||June 21, 2001
GSA Release No. 01-26
A Disturbance In the "Force" Caused the K-T Impact?
But this disturbance is more mysterious than Darth Vader. UCLA scientists don't know exactly what it was, but they believe it occurred within the Solar System 65 million years ago. The ensuing pandemonium upset Solar System dynamics causing Mercury, Earth, and Mars to go off course.
"We speculate that it may also have perturbed asteroids in the inner part of the asteroid belt, throwing one or more of them into Earth-crossing orbits," explained Bruce Runnegar, Director of UCLA's Center for Astrobiology. "Thus, the ultimate cause of the K-T impact--and demise of the dinosaurs--may have been a chaos-induced change in Solar System dynamics."
Runnegar will present the team's findings at the Earth Systems Processes conference on Wednesday, June 27, in Edinburgh, Scotland. The Geological Society of America and the Geological Society of London will co-convene the June 24-28 meeting.
The other team members, Ferenc Varadi, a UCLA geophysicist, and Michael Ghil, the Director of UCLA's Institute of Geophysics and Planetary Physics, have worked for years on chaos in the Solar System and, in particular, the role of in-step motions known as resonances in giving rise to the chaos. This earlier work on resonances and chaos among the planets and the asteroids prepared the ground for the present tantalizing results.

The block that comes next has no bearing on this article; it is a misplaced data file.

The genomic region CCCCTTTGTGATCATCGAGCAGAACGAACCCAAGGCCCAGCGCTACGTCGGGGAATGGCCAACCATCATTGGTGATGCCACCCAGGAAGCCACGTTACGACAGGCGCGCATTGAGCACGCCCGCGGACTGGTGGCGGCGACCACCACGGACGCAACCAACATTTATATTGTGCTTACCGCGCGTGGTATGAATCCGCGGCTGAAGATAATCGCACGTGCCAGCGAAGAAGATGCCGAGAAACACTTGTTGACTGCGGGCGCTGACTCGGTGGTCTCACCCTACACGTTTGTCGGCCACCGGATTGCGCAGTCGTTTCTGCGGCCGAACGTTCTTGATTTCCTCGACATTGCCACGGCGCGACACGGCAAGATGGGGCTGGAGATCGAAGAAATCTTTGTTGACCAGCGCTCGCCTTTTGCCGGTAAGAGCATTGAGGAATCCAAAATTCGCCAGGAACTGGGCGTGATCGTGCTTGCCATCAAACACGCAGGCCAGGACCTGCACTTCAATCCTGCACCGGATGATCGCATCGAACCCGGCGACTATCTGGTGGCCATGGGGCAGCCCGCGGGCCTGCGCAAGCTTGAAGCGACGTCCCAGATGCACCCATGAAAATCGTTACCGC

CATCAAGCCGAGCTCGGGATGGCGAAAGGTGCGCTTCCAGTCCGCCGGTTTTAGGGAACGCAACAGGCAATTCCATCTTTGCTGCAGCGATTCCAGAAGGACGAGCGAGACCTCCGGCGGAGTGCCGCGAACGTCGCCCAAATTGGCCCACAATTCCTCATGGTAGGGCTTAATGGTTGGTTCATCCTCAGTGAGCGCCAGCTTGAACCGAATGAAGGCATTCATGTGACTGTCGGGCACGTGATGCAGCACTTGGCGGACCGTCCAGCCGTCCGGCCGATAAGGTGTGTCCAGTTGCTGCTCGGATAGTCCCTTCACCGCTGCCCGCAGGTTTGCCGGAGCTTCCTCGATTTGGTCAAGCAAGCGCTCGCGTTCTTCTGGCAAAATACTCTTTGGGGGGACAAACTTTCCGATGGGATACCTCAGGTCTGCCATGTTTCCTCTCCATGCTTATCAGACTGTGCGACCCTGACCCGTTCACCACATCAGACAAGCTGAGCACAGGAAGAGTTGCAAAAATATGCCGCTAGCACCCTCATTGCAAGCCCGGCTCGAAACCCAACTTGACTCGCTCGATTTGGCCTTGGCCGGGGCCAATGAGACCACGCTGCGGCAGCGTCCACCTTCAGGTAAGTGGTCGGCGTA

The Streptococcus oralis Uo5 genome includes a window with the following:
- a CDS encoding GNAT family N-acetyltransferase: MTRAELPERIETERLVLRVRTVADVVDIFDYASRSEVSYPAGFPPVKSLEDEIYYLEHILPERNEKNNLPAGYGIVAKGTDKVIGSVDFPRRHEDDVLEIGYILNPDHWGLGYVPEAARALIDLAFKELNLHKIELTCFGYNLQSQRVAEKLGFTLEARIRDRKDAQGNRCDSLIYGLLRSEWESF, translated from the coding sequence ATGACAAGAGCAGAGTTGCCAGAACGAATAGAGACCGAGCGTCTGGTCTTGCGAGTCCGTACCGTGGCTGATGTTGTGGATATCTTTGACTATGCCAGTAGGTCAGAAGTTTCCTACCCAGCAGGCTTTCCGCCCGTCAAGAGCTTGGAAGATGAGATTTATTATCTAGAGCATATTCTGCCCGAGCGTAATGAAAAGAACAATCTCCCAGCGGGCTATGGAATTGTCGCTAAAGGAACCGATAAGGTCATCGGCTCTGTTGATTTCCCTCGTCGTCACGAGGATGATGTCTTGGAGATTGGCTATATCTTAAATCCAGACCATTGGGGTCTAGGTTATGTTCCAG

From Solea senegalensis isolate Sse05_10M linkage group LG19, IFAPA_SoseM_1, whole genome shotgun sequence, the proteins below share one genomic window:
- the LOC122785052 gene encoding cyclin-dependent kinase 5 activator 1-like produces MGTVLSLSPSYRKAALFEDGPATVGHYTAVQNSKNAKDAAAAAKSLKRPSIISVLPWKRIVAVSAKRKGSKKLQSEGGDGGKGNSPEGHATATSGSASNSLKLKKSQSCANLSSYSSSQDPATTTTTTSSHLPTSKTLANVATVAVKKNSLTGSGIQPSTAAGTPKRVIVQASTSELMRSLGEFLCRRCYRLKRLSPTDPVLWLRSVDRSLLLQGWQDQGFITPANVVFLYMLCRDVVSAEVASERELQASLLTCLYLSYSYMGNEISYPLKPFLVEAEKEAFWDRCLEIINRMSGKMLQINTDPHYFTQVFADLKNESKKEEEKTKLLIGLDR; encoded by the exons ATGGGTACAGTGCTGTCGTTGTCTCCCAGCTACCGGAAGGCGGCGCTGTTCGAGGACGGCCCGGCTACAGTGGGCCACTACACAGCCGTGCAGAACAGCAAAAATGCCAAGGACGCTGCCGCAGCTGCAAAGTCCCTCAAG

"In order to better understand the history of the inner Solar System over hundreds of millions of years, we carried out several accurate, long-term, numerical simulations of the orbits of the nine major planets using physical models with increasing complexity," Runnegar said. "Our best calculations show that the dynamical state of the inner Solar System changed abruptly about 65 million years ago." Ghil added: "It is possible that it was a transition through a special kind of resonance that produced the abrupt change at the K-T boundary."
While scientists generally accept that there was indeed an extraterrestrial impact 65 million years ago (at the Cretaceous/Tertiary or K-T boundary) that wiped out most living species on Earth, they do not agree on the nature of what caused that impact.
Was it an asteroid? Was it a comet? Now at least we have a better idea and a vital clue to what really happened with this Earth-shaking event so many millions of years ago.
During the Earth System Processes meeting, June 25-28, contact the GSA/GSL Newsroom at the Edinburgh International Conference Centre for assistance and to arrange for interviews: +44 (0) 131 519 4134
Ted Nield, GSL Science and Communications Officer
Ann Cairns, GSA Director of Communications
The abstract for this presentation is available at: http://gsa.confex.com/gsa/2001ESP/finalprogram/abstract_8024.htm
Post-meeting contact information:
Institute of Geophysics and Planetary Physics
University of California
Los Angeles, CA 90095-1567, USA
Office Phone: +01 310 206 1738
Geological Society of London
+44 (0) 20 7434 9944
Geological Society of America
+01 303 447 2020 ext. 1156
To view other Earth System Processes press releases, see